Published on
the New Zealand Herald

A Word of Warning: The Choice of Deep Water Drilling

So now it gets ugly. Now that we've seen the black sticky globs washing up on to our beaches from the stranded ship Rena, potentially leaching hundreds of tonnes of toxic sludge into our snapper dinner, on our wildlife, where we relax on a fine weekend - ask yourself this: Has your opinion of deep water drilling off our shores changed?

Before you answer, remember, keep this spill in perspective. After all, this is only a container ship, not an oil tanker. If it were, the damage we are seeing would be multiplied hundreds of times over.

Little Blue Penguin Before Treatment

This ship is relatively easy to access because it's near the shore. Unlike policing the giant circumference of rough waters 16 times our landmass where this government is keen to hand out drilling permits like business cards.

Even so, our politicians are already preparing us for "a marathon, not a sprint". Even so, we are being reassured this is rare.

Fingers are already flying. Why hasn't Environment Minister Nick Smith declared this a state of emergency so we can throw everything we've got at it? Why are we using the controversial dispersant Corexit 9500 when it isn't meant for use so close to shore? Why were the Filipino crew left on board when union reps say New Zealanders would have been evacuated much earlier?

Let's be fair here.

Even if you don't know enough about this oil recovery response to judge if it has been feeble or fantastic so far, remember this foremost: Believe it or not, the damage we are seeing this week on our beaches is relatively small. That is, compared to an oil well blowout or had this been an oil tanker run aground.

Maybe it was just strange to my ears, but did anyone notice the same three words kept popping into broadcasts like a nervous refrain this week? Like the promises I heard last July when I interviewed Maritime New Zealand representatives about Petrobras permits off the East Cape, New Zealand uses "world's best practice", each one echoed proudly.

A good thing, too. Because today, what does our touted "world's best practice" look like in reality?

The maximum we can fine the captain is $10,000. The maximum penalty we can impose on the ship's owners is $600,000. Our national oil recovery equipment budget, one that must also cover huge waters, is $12 million. These numbers are the equivalent of a coffee break in a major spill like the Gulf of Mexico disaster. Maritime Union general secretary Joe Fleetwood said what every Kiwi feels this week, "Now we're caught with our pants down".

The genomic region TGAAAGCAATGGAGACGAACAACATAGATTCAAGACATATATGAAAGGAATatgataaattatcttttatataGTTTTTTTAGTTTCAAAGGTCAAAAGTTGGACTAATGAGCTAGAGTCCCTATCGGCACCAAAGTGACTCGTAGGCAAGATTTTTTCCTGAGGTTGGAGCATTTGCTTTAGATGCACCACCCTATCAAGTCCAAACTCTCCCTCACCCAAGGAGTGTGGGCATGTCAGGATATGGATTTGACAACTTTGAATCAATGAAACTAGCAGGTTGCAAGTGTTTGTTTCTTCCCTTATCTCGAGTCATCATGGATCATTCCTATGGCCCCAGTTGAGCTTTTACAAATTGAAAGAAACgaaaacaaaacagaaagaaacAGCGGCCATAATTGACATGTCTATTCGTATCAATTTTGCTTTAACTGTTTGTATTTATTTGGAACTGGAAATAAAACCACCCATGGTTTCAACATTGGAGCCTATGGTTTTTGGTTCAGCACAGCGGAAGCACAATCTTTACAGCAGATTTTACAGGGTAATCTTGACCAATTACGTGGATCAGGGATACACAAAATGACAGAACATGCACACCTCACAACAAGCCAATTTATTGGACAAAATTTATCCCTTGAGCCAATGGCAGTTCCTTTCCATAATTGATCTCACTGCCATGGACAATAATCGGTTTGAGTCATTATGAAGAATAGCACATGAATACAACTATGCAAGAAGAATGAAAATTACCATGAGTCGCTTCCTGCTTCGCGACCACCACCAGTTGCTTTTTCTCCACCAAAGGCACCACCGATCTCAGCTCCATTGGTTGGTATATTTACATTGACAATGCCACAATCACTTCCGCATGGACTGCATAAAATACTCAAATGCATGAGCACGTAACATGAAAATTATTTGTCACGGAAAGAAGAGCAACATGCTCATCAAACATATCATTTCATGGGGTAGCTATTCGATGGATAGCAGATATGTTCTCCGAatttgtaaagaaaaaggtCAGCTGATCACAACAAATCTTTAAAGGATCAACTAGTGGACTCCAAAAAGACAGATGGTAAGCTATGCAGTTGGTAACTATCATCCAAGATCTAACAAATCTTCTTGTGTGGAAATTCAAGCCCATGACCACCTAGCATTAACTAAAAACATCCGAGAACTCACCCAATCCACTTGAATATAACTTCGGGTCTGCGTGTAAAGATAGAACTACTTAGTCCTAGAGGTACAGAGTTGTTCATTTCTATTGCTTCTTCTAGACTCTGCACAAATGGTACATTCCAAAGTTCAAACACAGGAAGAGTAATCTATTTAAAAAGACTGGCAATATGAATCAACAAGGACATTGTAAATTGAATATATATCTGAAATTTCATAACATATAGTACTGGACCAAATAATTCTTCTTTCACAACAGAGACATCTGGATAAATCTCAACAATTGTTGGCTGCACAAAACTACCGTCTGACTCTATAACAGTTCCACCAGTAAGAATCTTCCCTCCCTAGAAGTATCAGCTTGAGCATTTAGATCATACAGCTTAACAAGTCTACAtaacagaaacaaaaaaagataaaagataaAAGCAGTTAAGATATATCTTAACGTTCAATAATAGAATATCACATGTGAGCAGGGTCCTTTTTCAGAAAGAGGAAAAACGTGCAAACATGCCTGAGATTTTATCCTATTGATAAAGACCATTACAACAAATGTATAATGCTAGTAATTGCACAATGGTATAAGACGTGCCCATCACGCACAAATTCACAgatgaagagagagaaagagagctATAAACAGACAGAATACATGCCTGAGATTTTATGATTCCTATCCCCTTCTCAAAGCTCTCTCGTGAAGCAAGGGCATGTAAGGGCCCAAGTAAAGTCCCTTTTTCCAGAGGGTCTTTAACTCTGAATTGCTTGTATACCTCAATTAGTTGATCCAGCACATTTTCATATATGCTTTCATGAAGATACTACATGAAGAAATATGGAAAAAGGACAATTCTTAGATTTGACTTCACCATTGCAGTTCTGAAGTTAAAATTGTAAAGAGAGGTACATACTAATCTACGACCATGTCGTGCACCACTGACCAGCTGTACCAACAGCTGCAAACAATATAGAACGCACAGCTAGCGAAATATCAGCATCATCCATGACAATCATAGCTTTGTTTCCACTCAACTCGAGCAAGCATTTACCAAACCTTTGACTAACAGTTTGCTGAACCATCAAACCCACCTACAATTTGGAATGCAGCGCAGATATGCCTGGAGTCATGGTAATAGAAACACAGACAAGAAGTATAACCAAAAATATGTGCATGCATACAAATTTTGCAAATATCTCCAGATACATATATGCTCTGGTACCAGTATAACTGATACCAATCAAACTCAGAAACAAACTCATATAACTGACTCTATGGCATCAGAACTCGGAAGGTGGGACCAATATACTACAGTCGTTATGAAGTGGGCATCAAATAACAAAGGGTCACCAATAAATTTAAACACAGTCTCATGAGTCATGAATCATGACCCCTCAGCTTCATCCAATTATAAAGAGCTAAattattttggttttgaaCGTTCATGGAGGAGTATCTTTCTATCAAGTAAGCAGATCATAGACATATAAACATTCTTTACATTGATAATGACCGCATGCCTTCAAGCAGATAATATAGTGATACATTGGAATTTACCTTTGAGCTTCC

So there you sit in your living room, watching reporters in surgical gloves palming Vegemite-looking-globs on the nightly news, ready for the grim task of sponging off Happy Feet's cuzzie bros to camera for the next untold weeks.

Sure, mistakes happen.


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That is, unless our government actively makes policy that invites them. Yes, this was an accident, but deep water drilling is a choice. It doesn't have to be our future.

When the rugby tourists go home and we remember we actually have an election in our lap, politicians are going to want to talk to you. They may even have to listen to you at town halls, in your local mall. You will have a louder voice now than you may have at any time in the next three years.

It doesn't matter if you vote National or Labour, Mana or Maori, if you don't like what you see as this country's unchecked enthusiasm for deep water exploration off our shores, demand a better answer. The words "deep water drilling" and "growth" are not synonyms.  You don't have to build wealth by inviting high risk for short-sighted cash.

By the very nature of our geography, our size, our Christchurch bills, how likely is it we will invest now in serious oil infrastructure that can handle major spills in our remote, rough waters?

There is a reason big oil historically hasn't chased us down much before this. Oil companies euphemistically call New Zealand their "frontier wells". Our rough, isolated, deep waters are where cowboys go to work.

Yes, this may be New Zealand's largest oil spill to date, but it is something much more.

It is a foreshadowing, a glimpse of a future we have the ability to change right now, in the questions you can put to candidates in these next weeks. We can choose what we value.

If ever there was a moment when we can see where the values of our nation should lie, this is it.

The words "deep water drilling" and "growth" are not synonyms.

You don't have to build wealth by inviting high risk for short-sighted cash.

Two days ago, shrimp fishermen in the Gulf of Mexico reported one of their worst catches in more than 50 years, some recording hauls down by 80 per cent.

BP actually issued a statement saying these figures are within the historical range of variability.

I say only this. Open your mouth now.

Tracey Barnett

Tracey Barnett is an American-Kiwi journalist working in New Zealand. Her opinion and commentary work has been published in the United States, Canada, New Zealand, Hong Kong, Japan, Scotland, Egypt, Australia, Uganda and South Africa.  She is also a regular contributing columnist for The New Zealand Herald. She lives in Auckland.

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